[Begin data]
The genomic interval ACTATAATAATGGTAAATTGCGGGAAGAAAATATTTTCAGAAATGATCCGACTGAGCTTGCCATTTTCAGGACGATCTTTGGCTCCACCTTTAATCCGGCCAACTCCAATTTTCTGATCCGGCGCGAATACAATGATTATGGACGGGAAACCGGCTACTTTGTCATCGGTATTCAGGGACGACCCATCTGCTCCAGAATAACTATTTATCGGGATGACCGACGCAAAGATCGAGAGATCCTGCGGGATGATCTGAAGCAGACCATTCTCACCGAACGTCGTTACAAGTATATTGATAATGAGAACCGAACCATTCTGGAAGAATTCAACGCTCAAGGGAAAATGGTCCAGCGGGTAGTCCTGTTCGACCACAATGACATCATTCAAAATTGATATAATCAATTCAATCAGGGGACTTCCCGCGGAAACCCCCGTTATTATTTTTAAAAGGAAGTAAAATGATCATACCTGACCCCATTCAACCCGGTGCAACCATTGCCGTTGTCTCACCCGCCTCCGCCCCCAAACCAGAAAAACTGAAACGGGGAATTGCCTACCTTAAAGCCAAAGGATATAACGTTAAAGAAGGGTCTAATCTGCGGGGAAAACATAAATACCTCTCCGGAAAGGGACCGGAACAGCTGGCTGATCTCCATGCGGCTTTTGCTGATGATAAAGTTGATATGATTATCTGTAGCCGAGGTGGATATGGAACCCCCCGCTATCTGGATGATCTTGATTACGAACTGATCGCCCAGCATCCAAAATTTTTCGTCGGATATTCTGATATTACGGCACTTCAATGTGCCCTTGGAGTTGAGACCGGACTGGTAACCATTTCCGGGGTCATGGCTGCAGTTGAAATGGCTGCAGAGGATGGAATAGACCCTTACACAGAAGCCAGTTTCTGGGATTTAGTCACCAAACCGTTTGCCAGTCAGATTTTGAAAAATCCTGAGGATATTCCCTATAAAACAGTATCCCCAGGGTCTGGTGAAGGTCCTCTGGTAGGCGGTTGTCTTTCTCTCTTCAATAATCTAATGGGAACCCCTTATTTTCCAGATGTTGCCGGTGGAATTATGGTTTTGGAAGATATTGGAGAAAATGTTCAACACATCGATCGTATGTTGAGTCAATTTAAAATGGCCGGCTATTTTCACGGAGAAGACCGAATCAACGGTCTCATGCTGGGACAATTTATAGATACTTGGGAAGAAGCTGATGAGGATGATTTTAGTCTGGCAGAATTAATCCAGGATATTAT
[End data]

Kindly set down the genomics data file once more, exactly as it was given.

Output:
The genomic interval ACTATAATAATGGTAAATTGCGGGAAGAAAATATTTTCAGAAATGATCCGACTGAGCTTGCCATTTTCAGGACGATCTTTGGCTCCACCTTTAATCCGGCCAACTCCAATTTTCTGATCCGGCGCGAATACAATGATTATGGACGGGAAACCGGCTACTTTGTCATCGGTATTCAGGGACGACCCATCTGCTCCAGAATAACTATTTATCGGGATGACCGACGCAAAGATCGAGAGATCCTGCGGGATGATCTGAAGCAGACCATTCTCACCGAACGTCGTTACAAGTATATTGATAATGAGAACCGAACCATTCTGGAAGAATTCAACGCTCAAGGGAAAATGGTCCAGCGGGTAGTCCTGTTCGACCACAATGACATCATTCAAAATTGATATAATCAATTCAATCAGGGGACTTCCCGCGGAAACCCCCGTTATTATTTTTAAAAGGAAGTAAAATGATCATACCTGACCCCATTCAACCCGGTGCAACCATTGCCGTTGTCTCACCCGCCTCCGCCCCCAAACCAGAAAAACTGAAACGGGGAATTGCCTACCTTAAAGCCAAAGGATATAACGTTAAAGAAGGGTCTAATCTGCGGGGAAAACATAAATACCTCTCCGGAAAGGGACCGGAACAGCTGGCTGATCTCCATGCGGCTTTTGCTGATGATAAAGTTGATATGATTATCTGTAGCCGAGGTGGATATGGAACCCCCCGCTATCTGGATGATCTTGATTACGAACTGATCGCCCAGCATCCAAAATTTTTCGTCGGATATTCTGATATTACGGCACTTCAATGTGCCCTTGGAGTTGAGACCGGACTGGTAACCATTTCCGGGGTCATGGCTGCAGTTGAAATGGCTGCAGAGGATGGAATAGACCCTTACACAGAAGCCAGTTTCTGGGATTTAGTCACCAAACCGTTTGCCAGTCAGATTTTGAAAAATCCTGAGGATATTCCCTATAAAACAGTATCCCCAGGGTCTGGTGAAGGTCCTCTGGTAGGCGGTTGTCTTTCTCTCTTCAATAATCTAATGGGAACCCCTTATTTTCCAGATGTTGCCGGTGGAATTATGGTTTTGGAAGATATTGGAGAAAATGTTCAACACATCGATCGTATGTTGAGTCAATTTAAAATGGCCGGCTATTTTCACGGAGAAGACCGAATCAACGGTCTCATGCTGGGACAATTTATAGATACTTGGGAAGAAGCTGATGAGGATGATTTTAGTCTGGCAGAATTAATCCAGGATATTAT